147.
Fossa
(Cryptoprocta ferox)
VU
Overview
Madagascar’s answer to a puma, the fossa is an unusual-looking mammal with both feline and canine features. It is the island’s largest mammalian carnivore, and preys mostly on lemurs, which it pursues through the trees with great speed and agility. Renowned for its appearance, strength, and peculiar mating rituals, the fossa is declining as a result of habitat loss and fragmentation. None of the reserves in which it is currently found are large enough to support a viable population of this unique mammal, and urgent measures are needed to secure its future.
Urgent Conservation Actions
Habitat corridors and enlarged reserves needed to support viable populations. Location of traditional 'mating trees' should be taken into account when planning protected areas.
Distribution
Madagascar.
Fact
Female fossa undergo a strange developmental stage unknown in other mammals. During adolescence the female’s clitoris becomes enlarged and covered in spines so that is resembles the male penis, and the cream fur of the underparts is covered by a bright orange secretion, normally seen only in adult males. Adult females lack these features. It is unclear whether this temporary “masculinisation” of female fossa has any adaptive purpose.
Associated Blog Posts
21st Jun 10
The fossa (Cryptoprocta ferox) is a unique carnivore, endemic to Madagascar, is EDGE Mammal number 43, and is today's IUCN Species of the Day. There has ...  Read

Media from ARKive
ARKive image - Young fossa
ARKive video - Fossa - overview
ARKive video - Fossa feeding
ARKive image - Fossa, head detail
ARKive video - Fossa drinking from pool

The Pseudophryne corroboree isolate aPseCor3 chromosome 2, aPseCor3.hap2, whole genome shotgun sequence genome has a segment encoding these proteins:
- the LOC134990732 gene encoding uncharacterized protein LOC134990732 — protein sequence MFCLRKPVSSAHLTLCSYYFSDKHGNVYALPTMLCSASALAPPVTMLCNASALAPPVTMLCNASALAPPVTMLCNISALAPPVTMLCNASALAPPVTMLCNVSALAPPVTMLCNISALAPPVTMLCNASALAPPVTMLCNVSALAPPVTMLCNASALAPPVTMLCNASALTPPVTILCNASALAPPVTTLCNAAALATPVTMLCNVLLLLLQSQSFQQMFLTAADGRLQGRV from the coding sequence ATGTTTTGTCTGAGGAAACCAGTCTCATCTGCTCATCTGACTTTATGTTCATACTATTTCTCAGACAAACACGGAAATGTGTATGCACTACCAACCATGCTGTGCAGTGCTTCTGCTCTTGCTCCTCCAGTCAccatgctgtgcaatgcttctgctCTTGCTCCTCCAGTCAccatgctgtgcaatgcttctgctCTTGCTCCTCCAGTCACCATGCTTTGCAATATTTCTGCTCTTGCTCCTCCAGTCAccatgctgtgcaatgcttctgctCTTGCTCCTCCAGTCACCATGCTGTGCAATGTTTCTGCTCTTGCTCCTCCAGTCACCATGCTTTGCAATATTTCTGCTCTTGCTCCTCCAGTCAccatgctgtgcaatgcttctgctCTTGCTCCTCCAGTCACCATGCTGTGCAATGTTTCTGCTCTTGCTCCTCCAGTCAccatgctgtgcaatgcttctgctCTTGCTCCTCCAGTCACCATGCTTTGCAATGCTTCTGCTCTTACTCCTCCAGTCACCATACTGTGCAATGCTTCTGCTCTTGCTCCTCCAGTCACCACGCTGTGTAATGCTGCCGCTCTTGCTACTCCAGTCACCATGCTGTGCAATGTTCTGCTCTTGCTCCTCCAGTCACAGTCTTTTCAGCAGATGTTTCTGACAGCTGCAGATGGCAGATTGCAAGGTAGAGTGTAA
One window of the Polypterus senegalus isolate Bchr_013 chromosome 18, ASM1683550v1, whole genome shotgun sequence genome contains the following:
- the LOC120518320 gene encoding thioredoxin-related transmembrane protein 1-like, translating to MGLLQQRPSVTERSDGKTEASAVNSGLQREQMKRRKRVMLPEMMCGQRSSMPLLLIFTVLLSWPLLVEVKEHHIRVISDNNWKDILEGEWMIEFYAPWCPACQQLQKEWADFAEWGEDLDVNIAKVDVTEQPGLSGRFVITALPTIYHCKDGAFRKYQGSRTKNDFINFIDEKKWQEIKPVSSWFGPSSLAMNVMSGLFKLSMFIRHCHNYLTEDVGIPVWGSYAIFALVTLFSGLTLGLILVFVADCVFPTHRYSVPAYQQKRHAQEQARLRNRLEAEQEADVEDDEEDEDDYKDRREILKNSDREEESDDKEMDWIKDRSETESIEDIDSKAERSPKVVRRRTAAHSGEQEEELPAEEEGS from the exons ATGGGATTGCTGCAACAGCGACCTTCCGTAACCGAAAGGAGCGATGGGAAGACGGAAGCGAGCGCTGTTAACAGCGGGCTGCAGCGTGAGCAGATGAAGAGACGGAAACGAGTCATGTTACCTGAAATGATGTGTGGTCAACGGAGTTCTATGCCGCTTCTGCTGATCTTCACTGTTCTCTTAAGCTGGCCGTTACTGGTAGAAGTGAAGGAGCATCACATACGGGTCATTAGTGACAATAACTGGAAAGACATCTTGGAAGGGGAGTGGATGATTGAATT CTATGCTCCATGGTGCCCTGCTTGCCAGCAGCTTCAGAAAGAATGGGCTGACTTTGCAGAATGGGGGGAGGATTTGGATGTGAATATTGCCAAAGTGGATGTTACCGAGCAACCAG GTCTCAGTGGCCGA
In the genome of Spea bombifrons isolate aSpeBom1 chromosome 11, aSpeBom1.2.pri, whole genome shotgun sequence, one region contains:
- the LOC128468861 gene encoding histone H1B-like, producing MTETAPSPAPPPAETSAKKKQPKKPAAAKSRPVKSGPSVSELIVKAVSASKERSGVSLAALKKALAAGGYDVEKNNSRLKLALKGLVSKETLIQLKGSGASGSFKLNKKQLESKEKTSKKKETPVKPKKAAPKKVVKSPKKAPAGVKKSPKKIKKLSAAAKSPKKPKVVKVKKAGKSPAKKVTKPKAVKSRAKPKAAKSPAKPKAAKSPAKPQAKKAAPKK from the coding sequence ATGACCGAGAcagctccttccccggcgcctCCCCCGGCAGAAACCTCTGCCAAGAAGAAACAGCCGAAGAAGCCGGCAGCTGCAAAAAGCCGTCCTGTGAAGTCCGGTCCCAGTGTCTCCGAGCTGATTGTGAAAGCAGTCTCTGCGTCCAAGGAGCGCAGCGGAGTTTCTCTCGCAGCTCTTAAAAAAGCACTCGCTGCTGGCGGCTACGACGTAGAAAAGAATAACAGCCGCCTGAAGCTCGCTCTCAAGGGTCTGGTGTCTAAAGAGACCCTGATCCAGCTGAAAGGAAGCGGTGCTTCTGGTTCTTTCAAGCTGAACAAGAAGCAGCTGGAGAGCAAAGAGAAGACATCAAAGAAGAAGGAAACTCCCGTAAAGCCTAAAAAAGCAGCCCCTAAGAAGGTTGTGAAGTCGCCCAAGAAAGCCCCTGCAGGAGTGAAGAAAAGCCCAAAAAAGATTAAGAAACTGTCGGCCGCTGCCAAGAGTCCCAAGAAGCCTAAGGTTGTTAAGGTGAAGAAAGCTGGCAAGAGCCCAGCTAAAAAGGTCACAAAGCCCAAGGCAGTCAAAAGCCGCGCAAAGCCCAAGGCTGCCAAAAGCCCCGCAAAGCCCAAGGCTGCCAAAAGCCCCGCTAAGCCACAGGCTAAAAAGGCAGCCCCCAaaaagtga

ARKive image - Female fossa lying on rock
ARKive image - Adult female fossa in leaf litter
ARKive video - Fossa climbing and leaping through trees
ARKive image - Anterior view of adult female fossa
ARKive video - Fossa grooming
ARKive video - Fossa scent marking a log
ARKive image - Female fossa stalking prey on forest floor
ARKive image - Adult female fossa running across deciduous forest floor
ARKive video - Female fossa agressively chasing off unwanted male
ARKive video - Pair of fossa mating in tree branches
ARKive image - Adult female fossas scent marking and investigating one another
ARKive image - Fossa emerging from hollow log
ARKive image - Adult male fossa on forest floor
ARKive image - Adult male fossa prowling on deciduous forest floor
ARKive image - Fossa male at water
Evolutionary Distinctiveness
Order: Carnivora
Family: Eupleridae
There has been considerable dispute over the taxonomy of the fossa. It was originally classified as a felid due to its cat-like head and body-shape. However, the fossa's resemblance to cats is a result of convergent evolution. Researchers later placed the fossa in the family Viverridae due to its apparent resemblance to civets and genets. Subsequent studies have suggested that it belongs to a small group of Malagasy carnivores (the family Eupleridae), which also contains the falanouc (Eupleres goudotii) and the Malagasy civet (Fossa fossana). The Eupleridae have the unhappy distinction of being the only carnivore family where all representatives are listed as threatened by the IUCN, with four listed as Vulnerable and four listed as Endangered.

Recent molecular studies indicate that the eight living species of Malagasy carnivores evolved from a single ancestor that is thought to have colonised Madagascar from mainland Africa 18-24 million years ago. The fossa and the Malagasy civet (Fossa fossana) are believed to be the most ancient surviving species within this group. The closest living relatives of the Malagasy carnivores are the Herpestidae (mongooses).

The fossa is the only living species in the genus Cryptoprocta. Fossil evidence indicates that another larger species of fossa (Cryptoprocta spelea) weighing around 17 kg existed on the island of Madagascar in the recent geological past.
Description
Size: 
Head and body length: 610-800 mm
Tail length: approx. 610-800 mm
Shoulder height: 370 mm
Weight: 7-12 kg